dys·​pho·​nia | \ dis-ˈfō-nē-ə How to pronounce dysphonia (audio) \

Definition of dysphonia

: defective use of the voice

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Examples of dysphonia in a Sentence

Recent Examples on the Web The exact cause of spasmodic dysphonia isn't totally understood. Sarah Jacoby, SELF, "Selma Blair Reveals Her MS Led to Spasmodic Dysphonia," 27 Feb. 2019 Twain revealed in 2011 that she was diagnosed with dysphonia, a disorder of the vocal chords characterized by hoarseness and difficulty speaking—part of the reason for her silence these past 15 years. Taysha Murtaugh, Country Living, "Shania Twain's Dark New Album Will Deal With Her Divorce," 16 Feb. 2017 Spasmodic dysphonia is a condition affecting the muscles of the larynx. Sarah Jacoby, SELF, "Selma Blair Reveals Her MS Led to Spasmodic Dysphonia," 27 Feb. 2019 Twain, who has been open about her struggle with regaining her vocal strength after a battle with Lyme disease resulting in dysphonia, sounded rested and clear. Jessi Roti, chicagotribune.com, "Shania Twain dazzles at United Center despite shadow cast by Trump comments," 20 May 2018 Krauss had been suffering from vocal problems around that time, and went on hiatus in September 2013, citing a condition called dysphonia. Mary Colurso, AL.com, "Willie Nelson & Alison Krauss to perform in Alabama at Oak Mountain Amphitheatre," 20 Feb. 2018 Another possibility was spasmodic dysphonia, a condition in which spasms of the vocal cords affect speech. Manuel Roig-franzia, Washington Post, "He was the ‘Golden Throat’ of Cox Radio. Until the day he woke up and couldn’t speak.," 18 Dec. 2017 What Mr. Hancock initially dismissed as a sore throat was diagnosed as spasmodic dysphonia, an incurable neurological condition that causes spasms in the vocal cords and is made worse by stress. Jennifer Van Allen, New York Times, "Helping Homeless Artists Turn Around Their Fortunes FEB. 17, 2016," 9 Mar. 2016

These example sentences are selected automatically from various online news sources to reflect current usage of the word 'dysphonia.' Views expressed in the examples do not represent the opinion of Merriam-Webster or its editors. Send us feedback.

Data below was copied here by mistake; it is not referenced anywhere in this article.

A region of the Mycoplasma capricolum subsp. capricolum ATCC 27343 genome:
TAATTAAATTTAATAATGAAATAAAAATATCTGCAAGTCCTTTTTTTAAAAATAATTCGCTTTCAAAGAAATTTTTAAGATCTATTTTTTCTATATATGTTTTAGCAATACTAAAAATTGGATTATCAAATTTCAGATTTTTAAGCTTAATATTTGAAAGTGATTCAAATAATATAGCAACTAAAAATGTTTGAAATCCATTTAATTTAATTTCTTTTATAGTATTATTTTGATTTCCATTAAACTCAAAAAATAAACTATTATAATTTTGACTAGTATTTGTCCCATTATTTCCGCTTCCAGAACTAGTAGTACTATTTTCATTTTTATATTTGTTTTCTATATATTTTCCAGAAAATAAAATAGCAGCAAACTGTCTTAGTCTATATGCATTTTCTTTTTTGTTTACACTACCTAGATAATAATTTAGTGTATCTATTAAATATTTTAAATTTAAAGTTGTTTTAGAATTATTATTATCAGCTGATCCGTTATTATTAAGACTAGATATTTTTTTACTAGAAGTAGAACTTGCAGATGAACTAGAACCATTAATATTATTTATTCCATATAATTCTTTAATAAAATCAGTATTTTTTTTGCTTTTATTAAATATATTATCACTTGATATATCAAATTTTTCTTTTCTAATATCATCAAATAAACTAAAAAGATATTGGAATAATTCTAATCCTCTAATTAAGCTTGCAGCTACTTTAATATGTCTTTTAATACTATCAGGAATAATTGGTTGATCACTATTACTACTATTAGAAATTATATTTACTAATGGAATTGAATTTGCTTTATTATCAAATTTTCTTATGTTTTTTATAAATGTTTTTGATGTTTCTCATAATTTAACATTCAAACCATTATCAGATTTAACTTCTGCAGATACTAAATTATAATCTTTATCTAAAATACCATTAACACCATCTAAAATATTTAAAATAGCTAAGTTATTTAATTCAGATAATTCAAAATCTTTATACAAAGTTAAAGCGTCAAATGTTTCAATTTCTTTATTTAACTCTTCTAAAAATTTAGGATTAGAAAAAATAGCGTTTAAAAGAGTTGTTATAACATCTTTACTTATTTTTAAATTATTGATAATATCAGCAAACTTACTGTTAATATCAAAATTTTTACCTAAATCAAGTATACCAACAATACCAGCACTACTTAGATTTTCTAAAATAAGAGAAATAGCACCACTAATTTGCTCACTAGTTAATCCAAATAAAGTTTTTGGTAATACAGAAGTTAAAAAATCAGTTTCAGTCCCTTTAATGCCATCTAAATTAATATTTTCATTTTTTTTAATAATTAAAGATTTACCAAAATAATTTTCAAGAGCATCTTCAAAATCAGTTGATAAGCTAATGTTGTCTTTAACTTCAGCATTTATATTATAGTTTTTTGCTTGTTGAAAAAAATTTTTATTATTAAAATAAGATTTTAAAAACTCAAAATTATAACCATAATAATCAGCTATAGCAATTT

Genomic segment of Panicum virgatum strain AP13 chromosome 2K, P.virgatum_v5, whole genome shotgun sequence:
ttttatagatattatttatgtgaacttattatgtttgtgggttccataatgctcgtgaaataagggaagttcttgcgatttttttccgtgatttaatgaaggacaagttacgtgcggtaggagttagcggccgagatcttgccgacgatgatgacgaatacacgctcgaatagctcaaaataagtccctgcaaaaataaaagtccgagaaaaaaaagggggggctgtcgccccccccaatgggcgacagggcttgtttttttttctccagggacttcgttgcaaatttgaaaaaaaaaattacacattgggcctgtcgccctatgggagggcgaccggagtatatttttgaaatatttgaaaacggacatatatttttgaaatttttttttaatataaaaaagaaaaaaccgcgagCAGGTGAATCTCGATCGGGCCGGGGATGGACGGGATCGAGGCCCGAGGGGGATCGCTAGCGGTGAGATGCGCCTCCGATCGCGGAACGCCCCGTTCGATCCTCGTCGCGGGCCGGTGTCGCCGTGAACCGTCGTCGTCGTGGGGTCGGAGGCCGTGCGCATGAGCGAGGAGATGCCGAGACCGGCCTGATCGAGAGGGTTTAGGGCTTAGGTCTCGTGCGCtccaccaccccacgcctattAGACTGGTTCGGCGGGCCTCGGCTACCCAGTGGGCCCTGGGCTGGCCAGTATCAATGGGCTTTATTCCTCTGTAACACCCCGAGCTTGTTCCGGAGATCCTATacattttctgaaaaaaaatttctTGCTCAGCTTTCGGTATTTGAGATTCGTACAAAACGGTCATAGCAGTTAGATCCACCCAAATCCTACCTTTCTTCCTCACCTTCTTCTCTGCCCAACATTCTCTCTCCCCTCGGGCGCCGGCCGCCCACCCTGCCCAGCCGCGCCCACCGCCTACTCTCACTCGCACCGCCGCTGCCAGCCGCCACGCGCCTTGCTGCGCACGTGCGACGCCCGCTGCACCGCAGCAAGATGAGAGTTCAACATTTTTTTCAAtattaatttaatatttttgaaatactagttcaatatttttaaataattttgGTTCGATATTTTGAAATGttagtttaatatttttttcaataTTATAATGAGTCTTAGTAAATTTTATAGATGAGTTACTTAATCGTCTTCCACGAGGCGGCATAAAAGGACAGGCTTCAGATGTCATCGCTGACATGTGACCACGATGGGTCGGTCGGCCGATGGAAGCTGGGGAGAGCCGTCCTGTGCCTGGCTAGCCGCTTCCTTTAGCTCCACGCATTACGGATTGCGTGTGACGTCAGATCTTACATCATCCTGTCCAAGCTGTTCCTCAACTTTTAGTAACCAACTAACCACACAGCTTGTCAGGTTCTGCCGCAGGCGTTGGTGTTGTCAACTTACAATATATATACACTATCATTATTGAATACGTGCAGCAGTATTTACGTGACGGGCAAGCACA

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First Known Use of dysphonia

circa 1706, in the meaning defined above

History and Etymology for dysphonia

borrowed from New Latin dysphōnia, probably from dys- dys- + -phōnia (in euphōnia euphony)

Note: Alternatively, the New Latin word could be borrowed from Greek dysphōnía "roughness of sound."

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Time Traveler for dysphonia

Time Traveler

The first known use of dysphonia was circa 1706

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Cite this Entry

“Dysphonia.” Merriam-Webster.com Dictionary, Merriam-Webster, https://www.merriam-webster.com/dictionary/dysphonia. Accessed 8 Jul. 2020.

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More Definitions for dysphonia


dys·​pho·​nia | \ dis-ˈfō-nē-ə How to pronounce dysphonia (audio) \

Medical Definition of dysphonia

: defective use of the voice

Other Words from dysphonia

dysphonic \ -​ˈfän-​ik How to pronounce dysphonic (audio) \ adjective

More from Merriam-Webster on dysphonia

Britannica.com: Encyclopedia article about dysphonia

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